The University at War: Professor Bateman on the Blessings of War

On Campus News, 20 October 1995

"We hear much, perhaps too much, at the present time of the horrors of war; I wish to-day to speak of its blessings."

So began Reginald Bateman's address to the University YMCA on a Sunday afternoon in October, 1914. Bateman, one of the original four faculty members and the first professor of English, had come to Saskatoon in 1909 from Ireland. He had just completed his academic training at Trinity College, Dublin.

His speech to the YMCA was given on the eve of his departure to the European war, where he would lose his life and in the process become a University hero.

Like most in 1914, Bateman was eager to enter the fray. He was not just seeking adventure, however, but believed he was taking part in something that was necessary for human progress.

He was clearly influenced by Social Darwinism: "Biologically, struggle and self-sacrifice by one generation on behalf of the next are the conditions of the perpetuation of the species. History teaches that once a nation ceases to struggle or to be prepared to struggle for its existence, once it loses its military spirit and the willingness to fight to the death, if need be, for its national honour, its greatness invariably declines, and its growth ceases."

For Bateman, war was "the climax of human endeavor" and "the only entirely adequate test of a nation's spiritual quality." Failure in war was the result of a decay of "national morality" and success an "indication of national virtue." A healthy national morality combined asceticism, moral sternness, and national service: "Self-sacrifice, self-denial, temperance, hardihood, discipline, obedience, order, method, organizing power, intelligence, purity of public life, chastity, industry, resolution are some only of the national and individual attributes which go towards producing the efficiency of modern armaments."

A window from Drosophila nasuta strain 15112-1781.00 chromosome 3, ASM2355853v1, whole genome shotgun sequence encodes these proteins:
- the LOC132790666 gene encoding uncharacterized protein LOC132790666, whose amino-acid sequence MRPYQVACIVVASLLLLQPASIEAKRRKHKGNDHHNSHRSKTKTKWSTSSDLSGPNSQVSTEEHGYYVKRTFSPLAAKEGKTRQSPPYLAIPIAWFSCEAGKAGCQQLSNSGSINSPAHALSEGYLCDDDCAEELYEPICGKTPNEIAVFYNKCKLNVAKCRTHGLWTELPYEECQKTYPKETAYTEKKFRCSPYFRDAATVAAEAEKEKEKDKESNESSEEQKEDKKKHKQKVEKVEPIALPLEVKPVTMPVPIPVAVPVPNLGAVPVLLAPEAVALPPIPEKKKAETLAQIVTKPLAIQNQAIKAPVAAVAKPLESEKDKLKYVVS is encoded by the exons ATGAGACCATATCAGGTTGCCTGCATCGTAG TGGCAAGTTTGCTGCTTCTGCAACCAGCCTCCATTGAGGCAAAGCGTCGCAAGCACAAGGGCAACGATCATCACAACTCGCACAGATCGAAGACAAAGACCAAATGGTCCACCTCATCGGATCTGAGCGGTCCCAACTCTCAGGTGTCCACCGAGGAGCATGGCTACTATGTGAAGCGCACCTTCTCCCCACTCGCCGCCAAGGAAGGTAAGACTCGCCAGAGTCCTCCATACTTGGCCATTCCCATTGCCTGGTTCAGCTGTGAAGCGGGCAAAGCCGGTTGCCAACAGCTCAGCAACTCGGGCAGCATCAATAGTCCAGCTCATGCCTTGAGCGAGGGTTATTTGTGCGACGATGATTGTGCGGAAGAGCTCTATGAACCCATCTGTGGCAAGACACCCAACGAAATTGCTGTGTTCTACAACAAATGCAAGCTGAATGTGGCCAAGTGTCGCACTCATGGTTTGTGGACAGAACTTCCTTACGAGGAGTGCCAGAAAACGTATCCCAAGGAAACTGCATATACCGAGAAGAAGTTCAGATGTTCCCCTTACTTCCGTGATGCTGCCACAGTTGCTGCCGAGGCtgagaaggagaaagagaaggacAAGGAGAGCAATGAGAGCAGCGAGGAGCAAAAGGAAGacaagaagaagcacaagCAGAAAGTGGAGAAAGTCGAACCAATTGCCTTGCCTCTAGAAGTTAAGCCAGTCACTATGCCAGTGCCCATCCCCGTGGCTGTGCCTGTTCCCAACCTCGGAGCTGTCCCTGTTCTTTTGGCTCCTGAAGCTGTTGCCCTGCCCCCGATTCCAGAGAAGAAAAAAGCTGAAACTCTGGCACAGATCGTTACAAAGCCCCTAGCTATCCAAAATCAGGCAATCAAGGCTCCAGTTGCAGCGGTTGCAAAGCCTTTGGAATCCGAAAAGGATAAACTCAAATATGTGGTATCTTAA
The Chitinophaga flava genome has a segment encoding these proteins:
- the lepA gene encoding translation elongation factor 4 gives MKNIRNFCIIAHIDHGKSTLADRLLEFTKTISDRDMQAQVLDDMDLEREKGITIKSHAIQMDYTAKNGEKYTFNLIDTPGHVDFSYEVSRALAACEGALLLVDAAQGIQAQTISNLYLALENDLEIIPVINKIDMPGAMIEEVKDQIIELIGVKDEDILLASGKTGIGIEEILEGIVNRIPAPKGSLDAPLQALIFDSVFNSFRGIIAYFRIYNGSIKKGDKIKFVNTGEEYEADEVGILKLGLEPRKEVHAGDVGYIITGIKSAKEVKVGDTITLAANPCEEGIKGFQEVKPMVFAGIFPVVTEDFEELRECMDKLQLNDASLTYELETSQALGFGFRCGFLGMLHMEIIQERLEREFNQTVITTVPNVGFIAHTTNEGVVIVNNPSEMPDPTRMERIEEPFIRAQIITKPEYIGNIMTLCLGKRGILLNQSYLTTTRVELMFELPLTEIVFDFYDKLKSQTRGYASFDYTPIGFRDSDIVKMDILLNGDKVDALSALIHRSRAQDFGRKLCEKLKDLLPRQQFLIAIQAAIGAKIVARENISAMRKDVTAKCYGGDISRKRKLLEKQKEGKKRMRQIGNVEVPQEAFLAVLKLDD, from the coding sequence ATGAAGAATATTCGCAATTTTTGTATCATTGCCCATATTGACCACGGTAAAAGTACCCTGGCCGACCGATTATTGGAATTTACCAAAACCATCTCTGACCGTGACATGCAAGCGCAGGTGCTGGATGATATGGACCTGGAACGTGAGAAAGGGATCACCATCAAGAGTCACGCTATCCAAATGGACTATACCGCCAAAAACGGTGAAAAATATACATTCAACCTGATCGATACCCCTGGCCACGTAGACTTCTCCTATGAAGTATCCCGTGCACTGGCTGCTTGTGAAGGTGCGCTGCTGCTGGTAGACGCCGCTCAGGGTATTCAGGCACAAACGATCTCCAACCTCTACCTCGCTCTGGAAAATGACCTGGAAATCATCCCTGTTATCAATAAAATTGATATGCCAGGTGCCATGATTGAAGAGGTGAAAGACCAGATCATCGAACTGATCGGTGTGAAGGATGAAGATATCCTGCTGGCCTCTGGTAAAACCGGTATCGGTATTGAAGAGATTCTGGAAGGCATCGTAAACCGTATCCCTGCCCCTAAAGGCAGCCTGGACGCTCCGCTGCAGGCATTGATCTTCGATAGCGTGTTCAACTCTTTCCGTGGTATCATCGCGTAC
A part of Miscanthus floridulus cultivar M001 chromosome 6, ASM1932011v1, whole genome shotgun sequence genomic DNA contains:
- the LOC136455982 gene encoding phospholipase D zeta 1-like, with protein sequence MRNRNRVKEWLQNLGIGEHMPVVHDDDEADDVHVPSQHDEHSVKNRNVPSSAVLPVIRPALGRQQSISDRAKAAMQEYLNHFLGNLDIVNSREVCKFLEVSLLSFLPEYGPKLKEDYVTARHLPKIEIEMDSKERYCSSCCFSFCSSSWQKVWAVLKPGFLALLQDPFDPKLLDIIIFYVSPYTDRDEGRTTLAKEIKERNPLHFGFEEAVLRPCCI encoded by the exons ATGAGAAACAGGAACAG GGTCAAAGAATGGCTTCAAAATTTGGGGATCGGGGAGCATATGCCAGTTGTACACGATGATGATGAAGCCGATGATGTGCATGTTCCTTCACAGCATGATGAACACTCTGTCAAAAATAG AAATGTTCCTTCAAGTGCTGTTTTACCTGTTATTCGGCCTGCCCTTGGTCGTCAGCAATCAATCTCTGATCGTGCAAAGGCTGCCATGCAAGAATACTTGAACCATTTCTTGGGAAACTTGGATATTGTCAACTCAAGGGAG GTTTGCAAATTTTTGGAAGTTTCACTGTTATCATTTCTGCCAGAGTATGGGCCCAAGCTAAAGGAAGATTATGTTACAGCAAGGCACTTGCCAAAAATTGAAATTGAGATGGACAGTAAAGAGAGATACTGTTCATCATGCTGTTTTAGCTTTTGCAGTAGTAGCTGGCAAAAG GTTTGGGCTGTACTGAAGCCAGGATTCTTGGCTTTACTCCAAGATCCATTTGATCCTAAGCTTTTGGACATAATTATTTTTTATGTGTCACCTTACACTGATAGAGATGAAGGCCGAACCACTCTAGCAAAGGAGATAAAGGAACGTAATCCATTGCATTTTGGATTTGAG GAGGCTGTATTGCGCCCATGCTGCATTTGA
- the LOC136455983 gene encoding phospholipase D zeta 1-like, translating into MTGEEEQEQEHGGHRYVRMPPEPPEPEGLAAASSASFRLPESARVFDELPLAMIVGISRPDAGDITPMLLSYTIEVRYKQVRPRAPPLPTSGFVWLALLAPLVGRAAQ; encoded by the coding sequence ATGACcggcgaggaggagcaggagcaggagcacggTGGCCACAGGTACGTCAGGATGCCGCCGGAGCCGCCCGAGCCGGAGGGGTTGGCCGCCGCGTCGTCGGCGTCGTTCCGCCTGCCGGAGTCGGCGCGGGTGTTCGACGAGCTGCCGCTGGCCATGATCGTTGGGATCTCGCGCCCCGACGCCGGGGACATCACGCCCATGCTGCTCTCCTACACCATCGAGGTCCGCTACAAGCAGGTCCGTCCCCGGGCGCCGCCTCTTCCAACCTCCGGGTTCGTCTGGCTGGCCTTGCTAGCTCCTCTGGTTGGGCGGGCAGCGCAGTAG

The young professor urged his listeners not to neglect the spiritual dimension of war. Granted, the physical aspects of armed conflict were grim. But, he argued, "a past unstained by the blood of human strife would be more dreadful still." War should be seen as a "purifier which purges the corruption of a too-long-continued peace, and which saves nation and individual alike from sloth and selfishness."

Bateman served on the Western Front three times. To return the third time he even accepted a reduction in rank, from major to lieutenant, and was killed on September 3, 1918. Unlike most who experienced the trenches, his ardor for war never seems to have diminished.

Awaiting his third trip to France, Bateman indicated to a colleague that he wished he had never left the front: "If I had stayed on, I should have got my commission and should have valued it much more than the one I actually did get. I might have been killed, but I was prepared for that, and I think there is no better way a man can die. It is comparatively seldom in the world's history that a man gets a chance to die splendidly. Most deaths are somewhat inglorious endings to not very glorious careers. A war like the present gives a man a chance to cancel at one stroke all the pettiness of his life."

Steve Billinton